The task of arc welding requires that the robot must trace a path along a line whilst maintaining a certain distance from the material. The basic way to use a robot for this is to program it point-by-point using a teach pendant, which is generally reliable and effective. However, this approach introduces a few challenges into the operation of the robot, including that:
- It makes programming quite a long process, as the robot must be driven from point to point using the teach pendant.
- It means that the robot is only able to operate on parts which are placed in exactly the same position as when it was programmed. If a part moves, there may be inaccuracies in the weld line or burrs may be missed.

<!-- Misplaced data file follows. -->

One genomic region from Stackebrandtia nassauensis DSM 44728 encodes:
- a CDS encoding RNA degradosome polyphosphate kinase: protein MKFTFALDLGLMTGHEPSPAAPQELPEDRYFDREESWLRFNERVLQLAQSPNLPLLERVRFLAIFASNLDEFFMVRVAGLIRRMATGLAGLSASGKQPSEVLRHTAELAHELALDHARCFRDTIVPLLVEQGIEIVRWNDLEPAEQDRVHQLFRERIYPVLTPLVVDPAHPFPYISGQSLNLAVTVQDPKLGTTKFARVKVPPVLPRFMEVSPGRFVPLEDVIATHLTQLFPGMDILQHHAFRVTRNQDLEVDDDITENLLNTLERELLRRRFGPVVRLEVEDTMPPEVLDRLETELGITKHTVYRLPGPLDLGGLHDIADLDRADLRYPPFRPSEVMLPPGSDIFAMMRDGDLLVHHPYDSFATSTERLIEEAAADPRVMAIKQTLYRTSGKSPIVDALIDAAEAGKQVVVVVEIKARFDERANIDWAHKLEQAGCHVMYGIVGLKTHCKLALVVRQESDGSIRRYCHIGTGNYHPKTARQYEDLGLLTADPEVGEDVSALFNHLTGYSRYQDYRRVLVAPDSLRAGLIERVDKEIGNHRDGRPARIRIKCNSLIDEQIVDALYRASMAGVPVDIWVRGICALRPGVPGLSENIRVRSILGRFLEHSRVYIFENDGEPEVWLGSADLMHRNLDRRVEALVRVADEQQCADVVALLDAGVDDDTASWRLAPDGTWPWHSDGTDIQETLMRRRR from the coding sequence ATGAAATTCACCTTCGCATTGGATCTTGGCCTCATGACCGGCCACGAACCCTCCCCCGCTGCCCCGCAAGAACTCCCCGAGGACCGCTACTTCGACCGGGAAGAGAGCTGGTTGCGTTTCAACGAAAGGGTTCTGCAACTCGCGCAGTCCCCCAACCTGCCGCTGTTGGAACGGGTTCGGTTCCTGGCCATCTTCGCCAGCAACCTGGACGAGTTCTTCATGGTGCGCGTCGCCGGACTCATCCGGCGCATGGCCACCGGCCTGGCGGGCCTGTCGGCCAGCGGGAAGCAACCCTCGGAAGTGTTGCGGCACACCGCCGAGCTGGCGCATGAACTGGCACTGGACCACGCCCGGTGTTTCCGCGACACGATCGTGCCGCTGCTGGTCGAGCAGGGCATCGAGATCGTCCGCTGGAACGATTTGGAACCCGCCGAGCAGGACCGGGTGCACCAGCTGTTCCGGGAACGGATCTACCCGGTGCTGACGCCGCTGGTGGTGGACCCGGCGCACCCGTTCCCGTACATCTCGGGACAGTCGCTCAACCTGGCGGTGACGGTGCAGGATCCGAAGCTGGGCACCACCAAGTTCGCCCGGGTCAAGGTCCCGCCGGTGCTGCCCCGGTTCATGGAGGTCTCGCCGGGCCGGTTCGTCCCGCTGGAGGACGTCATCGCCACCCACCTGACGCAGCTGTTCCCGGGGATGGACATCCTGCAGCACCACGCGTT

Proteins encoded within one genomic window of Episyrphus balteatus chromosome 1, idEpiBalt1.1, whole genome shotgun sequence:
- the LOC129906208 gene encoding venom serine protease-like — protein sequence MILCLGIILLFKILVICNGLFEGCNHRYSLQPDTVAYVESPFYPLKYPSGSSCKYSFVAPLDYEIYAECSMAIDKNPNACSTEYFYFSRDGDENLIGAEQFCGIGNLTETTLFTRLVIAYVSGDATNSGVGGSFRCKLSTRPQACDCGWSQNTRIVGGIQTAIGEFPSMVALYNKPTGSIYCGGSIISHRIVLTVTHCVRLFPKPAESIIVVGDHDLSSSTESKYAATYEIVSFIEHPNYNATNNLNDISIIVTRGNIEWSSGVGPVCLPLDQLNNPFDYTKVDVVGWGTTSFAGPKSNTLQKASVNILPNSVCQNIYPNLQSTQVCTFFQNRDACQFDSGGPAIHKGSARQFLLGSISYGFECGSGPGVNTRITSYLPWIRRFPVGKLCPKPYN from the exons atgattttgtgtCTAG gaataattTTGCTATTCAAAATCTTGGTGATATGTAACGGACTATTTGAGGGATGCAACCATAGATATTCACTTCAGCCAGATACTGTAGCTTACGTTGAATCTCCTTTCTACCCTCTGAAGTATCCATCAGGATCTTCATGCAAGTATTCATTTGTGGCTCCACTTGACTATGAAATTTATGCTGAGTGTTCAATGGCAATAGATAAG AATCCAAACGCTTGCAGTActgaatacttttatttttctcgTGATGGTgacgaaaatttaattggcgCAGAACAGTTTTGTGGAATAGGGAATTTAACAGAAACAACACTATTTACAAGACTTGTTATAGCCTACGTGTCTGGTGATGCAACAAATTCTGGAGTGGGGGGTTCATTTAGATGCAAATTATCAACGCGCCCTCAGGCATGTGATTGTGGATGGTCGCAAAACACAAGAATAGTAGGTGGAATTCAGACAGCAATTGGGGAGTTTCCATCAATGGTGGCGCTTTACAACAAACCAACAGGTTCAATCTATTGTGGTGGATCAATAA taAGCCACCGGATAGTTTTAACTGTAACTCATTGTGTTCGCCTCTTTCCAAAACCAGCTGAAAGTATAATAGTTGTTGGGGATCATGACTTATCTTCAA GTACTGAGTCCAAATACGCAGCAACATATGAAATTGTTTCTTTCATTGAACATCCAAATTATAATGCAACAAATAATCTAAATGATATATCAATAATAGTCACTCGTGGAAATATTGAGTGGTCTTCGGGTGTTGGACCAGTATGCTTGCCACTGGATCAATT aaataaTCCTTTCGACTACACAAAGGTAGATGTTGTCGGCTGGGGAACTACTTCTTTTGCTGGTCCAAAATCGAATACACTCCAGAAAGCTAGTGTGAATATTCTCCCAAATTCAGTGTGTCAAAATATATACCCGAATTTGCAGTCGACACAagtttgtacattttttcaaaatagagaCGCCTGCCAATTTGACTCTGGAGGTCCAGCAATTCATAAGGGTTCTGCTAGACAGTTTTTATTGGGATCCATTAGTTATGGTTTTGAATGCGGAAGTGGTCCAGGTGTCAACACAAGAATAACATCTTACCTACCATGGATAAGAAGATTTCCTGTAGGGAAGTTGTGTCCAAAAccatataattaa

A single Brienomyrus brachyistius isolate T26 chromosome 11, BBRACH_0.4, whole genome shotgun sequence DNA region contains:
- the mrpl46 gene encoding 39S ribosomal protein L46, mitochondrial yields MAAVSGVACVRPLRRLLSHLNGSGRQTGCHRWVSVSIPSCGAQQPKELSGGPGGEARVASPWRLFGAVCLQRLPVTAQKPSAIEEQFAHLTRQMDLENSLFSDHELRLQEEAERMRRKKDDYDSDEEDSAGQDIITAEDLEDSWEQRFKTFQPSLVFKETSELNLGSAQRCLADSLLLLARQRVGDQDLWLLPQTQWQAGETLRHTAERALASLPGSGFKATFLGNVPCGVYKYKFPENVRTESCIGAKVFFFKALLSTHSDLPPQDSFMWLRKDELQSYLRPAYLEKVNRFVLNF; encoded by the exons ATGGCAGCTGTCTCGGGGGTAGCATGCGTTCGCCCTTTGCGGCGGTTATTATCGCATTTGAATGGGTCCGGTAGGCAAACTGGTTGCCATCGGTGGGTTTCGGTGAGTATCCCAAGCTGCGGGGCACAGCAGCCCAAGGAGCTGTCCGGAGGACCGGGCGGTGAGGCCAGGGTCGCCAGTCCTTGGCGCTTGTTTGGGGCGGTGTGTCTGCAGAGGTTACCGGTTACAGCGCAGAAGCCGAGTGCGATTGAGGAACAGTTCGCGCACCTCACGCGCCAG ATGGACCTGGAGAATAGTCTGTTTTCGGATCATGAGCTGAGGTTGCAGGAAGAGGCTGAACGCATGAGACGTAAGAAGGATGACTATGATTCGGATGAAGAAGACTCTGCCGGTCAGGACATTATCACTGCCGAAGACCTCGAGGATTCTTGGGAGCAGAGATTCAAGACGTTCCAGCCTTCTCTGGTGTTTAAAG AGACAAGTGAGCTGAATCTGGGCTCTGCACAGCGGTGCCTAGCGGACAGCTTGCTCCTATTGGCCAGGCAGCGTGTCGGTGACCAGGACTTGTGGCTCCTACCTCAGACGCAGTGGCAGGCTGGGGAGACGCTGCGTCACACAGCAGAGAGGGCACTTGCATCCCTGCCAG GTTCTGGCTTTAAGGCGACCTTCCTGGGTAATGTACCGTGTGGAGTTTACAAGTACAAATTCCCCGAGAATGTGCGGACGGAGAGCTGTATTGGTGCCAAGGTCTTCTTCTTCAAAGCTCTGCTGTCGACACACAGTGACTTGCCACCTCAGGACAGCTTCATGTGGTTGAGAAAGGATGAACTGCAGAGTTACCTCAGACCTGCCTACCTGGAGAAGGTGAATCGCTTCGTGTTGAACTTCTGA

- If the parts have been assembled incorrectly, it will weld them anyway and may produce nonconformities as the robot can’t detect if the gap between parts are too large.
Another challenge of using robots for welding is that you have to fence off the robot from the rest of the workplace, which uses up a lot of space and means you have to turn off the robot every time you need to go near it. There are various ways you could overcome all of these challenges by adding sensors.
Three Sensors for a More Adaptable Robot
There are often multiple ways to solve a robotic limitation by using sensors. Here we will look at the impact of three different sensor types on some of the challenges we’ve just introduced.
- Force sensors
- Safety sensors
- Seam finding sensors
> Read more on this topic from Robotiq.com, 9/6/16